Below is an excerpt from Breakfast with Bonhoeffer, which releases this week from Leafwood Publishers. This book, Jon Walker’s third with Leafwood Publishers, is a more personal work based on the author’s journey while writing two other books on Bonhoeffer, Costly Grace and In Visible Fellowship. For more on Jon Walker and his books, visit his blog at www.gracecreates.com
Several years ago, in one of those God-things, my friend Bucky Rosenbaum introduced me to Gary Myers and Leonard Allen from Leafwood Publishers. They were looking for a writer familiar with Dietrich Bonhoeffer who could teach his concepts of costly grace to a new generation.
It proved to be a good match and, for reasons this book will explain, a project that God used to strengthen me even as he sifted me during a very challenging year. The result of that meeting was the book, Costly Grace.
While writing Costly Grace, I would take my dog for walks each morning and, in a sense, have conversations with Bonhoeff er as I tried to understand his beliefs on the cost of grace, the need for a concrete faith, and the critical nature of keeping our walk centered exclusively on Christ. During those walks, I saw how easily his practical, hands-on theology fit into my own circumstances, but I also found myself arguing with Bonhoeffer—and ultimately Jesus—over some of the hard truths involved in following Christ.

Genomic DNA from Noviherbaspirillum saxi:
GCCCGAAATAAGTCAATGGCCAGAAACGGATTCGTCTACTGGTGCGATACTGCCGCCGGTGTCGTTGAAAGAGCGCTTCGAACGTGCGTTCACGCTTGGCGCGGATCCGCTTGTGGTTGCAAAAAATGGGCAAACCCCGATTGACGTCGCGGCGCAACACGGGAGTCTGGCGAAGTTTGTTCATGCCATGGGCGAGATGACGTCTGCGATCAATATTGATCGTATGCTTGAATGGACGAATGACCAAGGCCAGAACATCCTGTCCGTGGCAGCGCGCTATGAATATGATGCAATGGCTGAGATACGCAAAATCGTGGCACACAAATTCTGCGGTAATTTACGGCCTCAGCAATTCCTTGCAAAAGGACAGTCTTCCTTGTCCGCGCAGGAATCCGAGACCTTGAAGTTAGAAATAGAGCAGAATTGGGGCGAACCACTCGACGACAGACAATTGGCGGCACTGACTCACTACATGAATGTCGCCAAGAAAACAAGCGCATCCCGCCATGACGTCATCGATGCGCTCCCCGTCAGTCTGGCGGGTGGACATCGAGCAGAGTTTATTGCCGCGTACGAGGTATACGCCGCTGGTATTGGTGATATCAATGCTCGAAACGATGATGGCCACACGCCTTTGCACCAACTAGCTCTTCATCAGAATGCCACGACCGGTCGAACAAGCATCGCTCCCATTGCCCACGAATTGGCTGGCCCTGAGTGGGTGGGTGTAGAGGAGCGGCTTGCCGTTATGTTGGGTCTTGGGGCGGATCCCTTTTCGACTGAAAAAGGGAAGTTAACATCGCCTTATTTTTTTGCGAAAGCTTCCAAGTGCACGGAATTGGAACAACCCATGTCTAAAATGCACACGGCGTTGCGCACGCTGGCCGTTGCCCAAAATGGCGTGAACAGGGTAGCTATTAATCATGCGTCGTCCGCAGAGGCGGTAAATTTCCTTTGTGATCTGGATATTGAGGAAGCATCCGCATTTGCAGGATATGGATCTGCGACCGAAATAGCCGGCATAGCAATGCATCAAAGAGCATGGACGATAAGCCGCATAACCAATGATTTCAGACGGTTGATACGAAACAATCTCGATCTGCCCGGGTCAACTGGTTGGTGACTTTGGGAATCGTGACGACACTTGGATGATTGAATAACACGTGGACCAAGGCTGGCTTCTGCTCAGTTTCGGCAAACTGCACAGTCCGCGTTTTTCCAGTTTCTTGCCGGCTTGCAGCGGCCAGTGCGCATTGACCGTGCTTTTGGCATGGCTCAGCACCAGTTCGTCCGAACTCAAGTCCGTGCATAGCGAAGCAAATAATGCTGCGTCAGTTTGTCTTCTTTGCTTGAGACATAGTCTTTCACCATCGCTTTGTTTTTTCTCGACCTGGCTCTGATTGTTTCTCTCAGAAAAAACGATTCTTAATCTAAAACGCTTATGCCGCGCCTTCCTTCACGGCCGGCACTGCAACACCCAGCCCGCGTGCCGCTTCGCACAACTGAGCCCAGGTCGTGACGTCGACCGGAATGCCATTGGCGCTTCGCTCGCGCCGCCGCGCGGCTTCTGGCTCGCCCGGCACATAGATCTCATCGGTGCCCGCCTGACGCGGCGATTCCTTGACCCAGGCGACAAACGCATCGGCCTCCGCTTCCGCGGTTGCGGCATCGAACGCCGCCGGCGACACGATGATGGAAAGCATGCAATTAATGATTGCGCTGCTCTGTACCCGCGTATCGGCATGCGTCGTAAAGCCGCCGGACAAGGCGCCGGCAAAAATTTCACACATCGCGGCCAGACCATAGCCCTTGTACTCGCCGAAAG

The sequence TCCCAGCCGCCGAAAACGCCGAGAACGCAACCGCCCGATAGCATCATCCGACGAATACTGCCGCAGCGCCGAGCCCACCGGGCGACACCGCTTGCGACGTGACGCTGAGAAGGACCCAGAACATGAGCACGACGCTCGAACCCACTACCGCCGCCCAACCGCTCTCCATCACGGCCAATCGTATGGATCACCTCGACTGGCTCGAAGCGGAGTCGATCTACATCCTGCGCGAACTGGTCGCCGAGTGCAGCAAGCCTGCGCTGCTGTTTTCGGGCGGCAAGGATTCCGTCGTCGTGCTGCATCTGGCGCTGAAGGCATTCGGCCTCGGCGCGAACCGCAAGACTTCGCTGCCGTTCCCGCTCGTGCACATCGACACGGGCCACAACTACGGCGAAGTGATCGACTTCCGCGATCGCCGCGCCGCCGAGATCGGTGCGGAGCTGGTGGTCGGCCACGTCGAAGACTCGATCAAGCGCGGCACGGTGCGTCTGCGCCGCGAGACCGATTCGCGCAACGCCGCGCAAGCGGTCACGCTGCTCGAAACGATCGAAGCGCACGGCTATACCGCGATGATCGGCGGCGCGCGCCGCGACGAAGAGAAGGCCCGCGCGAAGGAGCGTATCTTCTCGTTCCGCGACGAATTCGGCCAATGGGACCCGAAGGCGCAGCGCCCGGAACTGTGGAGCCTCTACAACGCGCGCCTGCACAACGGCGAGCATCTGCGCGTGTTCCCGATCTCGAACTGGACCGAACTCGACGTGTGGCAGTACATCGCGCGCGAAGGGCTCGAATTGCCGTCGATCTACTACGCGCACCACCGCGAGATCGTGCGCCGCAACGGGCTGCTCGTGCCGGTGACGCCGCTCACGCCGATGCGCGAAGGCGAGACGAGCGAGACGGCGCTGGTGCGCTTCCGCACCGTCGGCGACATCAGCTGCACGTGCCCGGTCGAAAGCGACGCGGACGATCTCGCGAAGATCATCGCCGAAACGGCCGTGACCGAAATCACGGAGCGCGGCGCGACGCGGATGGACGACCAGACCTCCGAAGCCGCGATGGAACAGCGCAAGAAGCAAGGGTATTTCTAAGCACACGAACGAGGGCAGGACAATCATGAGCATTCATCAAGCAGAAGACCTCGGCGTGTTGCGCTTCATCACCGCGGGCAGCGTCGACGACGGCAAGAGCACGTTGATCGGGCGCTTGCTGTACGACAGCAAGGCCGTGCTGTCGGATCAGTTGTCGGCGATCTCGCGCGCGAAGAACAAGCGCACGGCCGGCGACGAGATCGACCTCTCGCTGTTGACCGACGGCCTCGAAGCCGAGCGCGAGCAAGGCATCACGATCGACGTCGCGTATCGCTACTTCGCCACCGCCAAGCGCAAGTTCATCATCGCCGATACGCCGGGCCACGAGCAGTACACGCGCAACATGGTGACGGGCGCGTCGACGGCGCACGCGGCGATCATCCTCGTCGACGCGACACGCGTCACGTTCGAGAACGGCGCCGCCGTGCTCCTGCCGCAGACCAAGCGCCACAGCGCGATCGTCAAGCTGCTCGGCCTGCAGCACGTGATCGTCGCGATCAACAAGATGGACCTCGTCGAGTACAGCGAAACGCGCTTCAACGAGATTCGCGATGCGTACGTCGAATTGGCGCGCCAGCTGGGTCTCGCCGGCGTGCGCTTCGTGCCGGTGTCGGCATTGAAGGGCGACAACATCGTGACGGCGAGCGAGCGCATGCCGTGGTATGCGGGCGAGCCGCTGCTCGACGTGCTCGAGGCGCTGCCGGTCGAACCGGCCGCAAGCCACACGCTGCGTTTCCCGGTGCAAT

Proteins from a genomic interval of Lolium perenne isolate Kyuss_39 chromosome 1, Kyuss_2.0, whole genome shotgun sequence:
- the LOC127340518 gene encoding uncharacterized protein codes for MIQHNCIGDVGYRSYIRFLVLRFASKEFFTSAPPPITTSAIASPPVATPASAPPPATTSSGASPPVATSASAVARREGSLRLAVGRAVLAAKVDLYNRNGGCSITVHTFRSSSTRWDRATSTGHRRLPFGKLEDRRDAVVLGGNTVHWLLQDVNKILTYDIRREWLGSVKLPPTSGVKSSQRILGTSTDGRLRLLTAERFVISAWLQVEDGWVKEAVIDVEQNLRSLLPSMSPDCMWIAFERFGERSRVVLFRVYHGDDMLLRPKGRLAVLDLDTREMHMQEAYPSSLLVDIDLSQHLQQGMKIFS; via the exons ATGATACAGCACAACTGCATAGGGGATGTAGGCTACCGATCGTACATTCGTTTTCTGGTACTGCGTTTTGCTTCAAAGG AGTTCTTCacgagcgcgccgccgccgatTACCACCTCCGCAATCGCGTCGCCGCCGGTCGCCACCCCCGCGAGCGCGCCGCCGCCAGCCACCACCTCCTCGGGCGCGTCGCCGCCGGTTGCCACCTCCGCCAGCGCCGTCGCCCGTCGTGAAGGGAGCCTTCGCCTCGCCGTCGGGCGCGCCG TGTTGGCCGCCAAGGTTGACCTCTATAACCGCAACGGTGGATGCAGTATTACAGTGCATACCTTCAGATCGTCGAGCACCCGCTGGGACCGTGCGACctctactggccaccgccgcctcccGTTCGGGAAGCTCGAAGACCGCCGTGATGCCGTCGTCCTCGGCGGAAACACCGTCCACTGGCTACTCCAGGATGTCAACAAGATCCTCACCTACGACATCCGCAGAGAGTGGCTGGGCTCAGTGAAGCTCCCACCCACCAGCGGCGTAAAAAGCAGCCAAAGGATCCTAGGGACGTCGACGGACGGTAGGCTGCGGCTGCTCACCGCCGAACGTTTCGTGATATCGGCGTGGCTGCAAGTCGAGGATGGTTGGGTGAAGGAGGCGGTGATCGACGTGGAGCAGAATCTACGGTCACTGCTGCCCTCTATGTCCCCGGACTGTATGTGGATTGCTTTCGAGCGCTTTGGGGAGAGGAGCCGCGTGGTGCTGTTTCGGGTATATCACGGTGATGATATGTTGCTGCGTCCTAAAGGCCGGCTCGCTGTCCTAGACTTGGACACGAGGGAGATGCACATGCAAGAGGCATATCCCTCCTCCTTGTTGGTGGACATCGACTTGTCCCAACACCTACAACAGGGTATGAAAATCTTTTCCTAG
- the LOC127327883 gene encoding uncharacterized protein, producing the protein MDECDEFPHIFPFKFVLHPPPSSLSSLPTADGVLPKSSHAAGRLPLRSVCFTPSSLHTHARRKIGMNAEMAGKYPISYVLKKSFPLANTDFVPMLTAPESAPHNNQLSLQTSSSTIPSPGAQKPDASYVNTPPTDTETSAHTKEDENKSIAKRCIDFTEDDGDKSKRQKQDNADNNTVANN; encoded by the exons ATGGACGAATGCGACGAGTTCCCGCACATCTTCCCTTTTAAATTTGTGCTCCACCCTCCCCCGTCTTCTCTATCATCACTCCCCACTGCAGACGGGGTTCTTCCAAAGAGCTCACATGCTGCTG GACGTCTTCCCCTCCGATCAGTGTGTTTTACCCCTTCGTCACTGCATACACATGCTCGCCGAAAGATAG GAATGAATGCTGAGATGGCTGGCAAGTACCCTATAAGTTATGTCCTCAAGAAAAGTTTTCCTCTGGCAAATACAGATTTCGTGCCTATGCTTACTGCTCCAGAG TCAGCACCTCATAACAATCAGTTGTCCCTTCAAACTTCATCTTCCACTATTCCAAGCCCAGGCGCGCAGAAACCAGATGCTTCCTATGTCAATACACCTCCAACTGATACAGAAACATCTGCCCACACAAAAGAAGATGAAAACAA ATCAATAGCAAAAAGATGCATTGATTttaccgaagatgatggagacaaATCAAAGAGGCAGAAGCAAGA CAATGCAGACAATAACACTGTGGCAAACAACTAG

Gary and I discussed those conversations, and he suggested I write a more personal book about the things I learned from Bonhoeffer. You’ll understand why this was a difficult book to write, and so I think it is important to explain my approach to this very personal story.
First, writers are always required to make choices about what to put in and what to leave out, what best tells the story and what will become a distraction to the reader. In writing this narrative, I clearly do not tell everything or get into considerable detail. I chose to do this because I wanted to be as fair and even-handed as possible in such a narrative.
There is no need to go into such detail in order to tell my story, which is about God’s faithful involvement in our considerably flawed lives. In writing this narrative, I was reminded of the sin, past and present, in my life and the need to extend grace just as I accept grace.
Second, this narrative exposes a messy faith, but I intended it that way. I know mine has been messy over the years, and I know many loving, committed believers who continue to grow and mature because they keep following Jesus, despite their messy faith.
I look in the Bible and I see messy faith in both the Old and New Testaments. Many of the biblical lessons that teach us about faith emerge from the messy faith of the disciples.
Dietrich Bonhoeffer lived a messy faith, believing Jesus continually brings us to choices that require total dependence upon him in order to take the next step. This means we stop being afraid of making mistakes, trusting that, if we mis-step, God sweeps in with his grace, is faithful to forgive, and will work things out to get us back on track because he wants us to move forward in our journey. Bonhoeffer teaches that a life of such extraordinary risk is the expectation, not the exception, for any disciple of Jesus.